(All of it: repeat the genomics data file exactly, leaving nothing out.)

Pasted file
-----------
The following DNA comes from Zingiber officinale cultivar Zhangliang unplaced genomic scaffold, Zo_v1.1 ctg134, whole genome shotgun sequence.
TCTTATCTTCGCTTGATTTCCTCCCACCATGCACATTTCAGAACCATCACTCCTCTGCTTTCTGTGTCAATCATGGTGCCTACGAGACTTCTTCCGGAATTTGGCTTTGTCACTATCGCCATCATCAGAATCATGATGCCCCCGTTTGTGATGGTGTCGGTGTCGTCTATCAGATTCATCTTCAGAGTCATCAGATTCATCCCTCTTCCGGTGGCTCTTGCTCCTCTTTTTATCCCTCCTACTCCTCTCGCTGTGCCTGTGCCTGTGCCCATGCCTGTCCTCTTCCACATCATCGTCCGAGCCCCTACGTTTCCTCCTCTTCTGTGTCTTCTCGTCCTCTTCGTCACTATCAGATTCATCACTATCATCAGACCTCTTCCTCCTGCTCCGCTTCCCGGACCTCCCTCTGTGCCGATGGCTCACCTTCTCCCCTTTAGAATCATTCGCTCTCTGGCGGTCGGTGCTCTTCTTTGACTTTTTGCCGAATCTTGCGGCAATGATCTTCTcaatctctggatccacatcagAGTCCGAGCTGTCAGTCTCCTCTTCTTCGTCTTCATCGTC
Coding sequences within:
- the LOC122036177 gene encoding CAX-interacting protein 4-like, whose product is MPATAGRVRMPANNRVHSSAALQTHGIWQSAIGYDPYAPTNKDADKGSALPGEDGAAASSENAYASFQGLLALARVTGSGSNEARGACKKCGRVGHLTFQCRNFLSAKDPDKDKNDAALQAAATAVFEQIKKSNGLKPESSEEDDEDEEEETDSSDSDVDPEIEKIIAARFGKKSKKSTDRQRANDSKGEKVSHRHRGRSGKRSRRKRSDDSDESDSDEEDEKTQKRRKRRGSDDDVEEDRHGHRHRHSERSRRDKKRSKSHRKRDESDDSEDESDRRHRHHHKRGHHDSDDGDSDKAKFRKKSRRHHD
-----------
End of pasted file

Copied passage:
The following DNA comes from Zingiber officinale cultivar Zhangliang unplaced genomic scaffold, Zo_v1.1 ctg134, whole genome shotgun sequence.
TCTTATCTTCGCTTGATTTCCTCCCACCATGCACATTTCAGAACCATCACTCCTCTGCTTTCTGTGTCAATCATGGTGCCTACGAGACTTCTTCCGGAATTTGGCTTTGTCACTATCGCCATCATCAGAATCATGATGCCCCCGTTTGTGATGGTGTCGGTGTCGTCTATCAGATTCATCTTCAGAGTCATCAGATTCATCCCTCTTCCGGTGGCTCTTGCTCCTCTTTTTATCCCTCCTACTCCTCTCGCTGTGCCTGTGCCTGTGCCCATGCCTGTCCTCTTCCACATCATCGTCCGAGCCCCTACGTTTCCTCCTCTTCTGTGTCTTCTCGTCCTCTTCGTCACTATCAGATTCATCACTATCATCAGACCTCTTCCTCCTGCTCCGCTTCCCGGACCTCCCTCTGTGCCGATGGCTCACCTTCTCCCCTTTAGAATCATTCGCTCTCTGGCGGTCGGTGCTCTTCTTTGACTTTTTGCCGAATCTTGCGGCAATGATCTTCTcaatctctggatccacatcagAGTCCGAGCTGTCAGTCTCCTCTTCTTCGTCTTCATCGTC
Coding sequences within:
- the LOC122036177 gene encoding CAX-interacting protein 4-like, whose product is MPATAGRVRMPANNRVHSSAALQTHGIWQSAIGYDPYAPTNKDADKGSALPGEDGAAASSENAYASFQGLLALARVTGSGSNEARGACKKCGRVGHLTFQCRNFLSAKDPDKDKNDAALQAAATAVFEQIKKSNGLKPESSEEDDEDEEEETDSSDSDVDPEIEKIIAARFGKKSKKSTDRQRANDSKGEKVSHRHRGRSGKRSRRKRSDDSDESDSDEEDEKTQKRRKRRGSDDDVEEDRHGHRHRHSERSRRDKKRSKSHRKRDESDDSEDESDRRHRHHHKRGHHDSDDGDSDKAKFRKKSRRHHD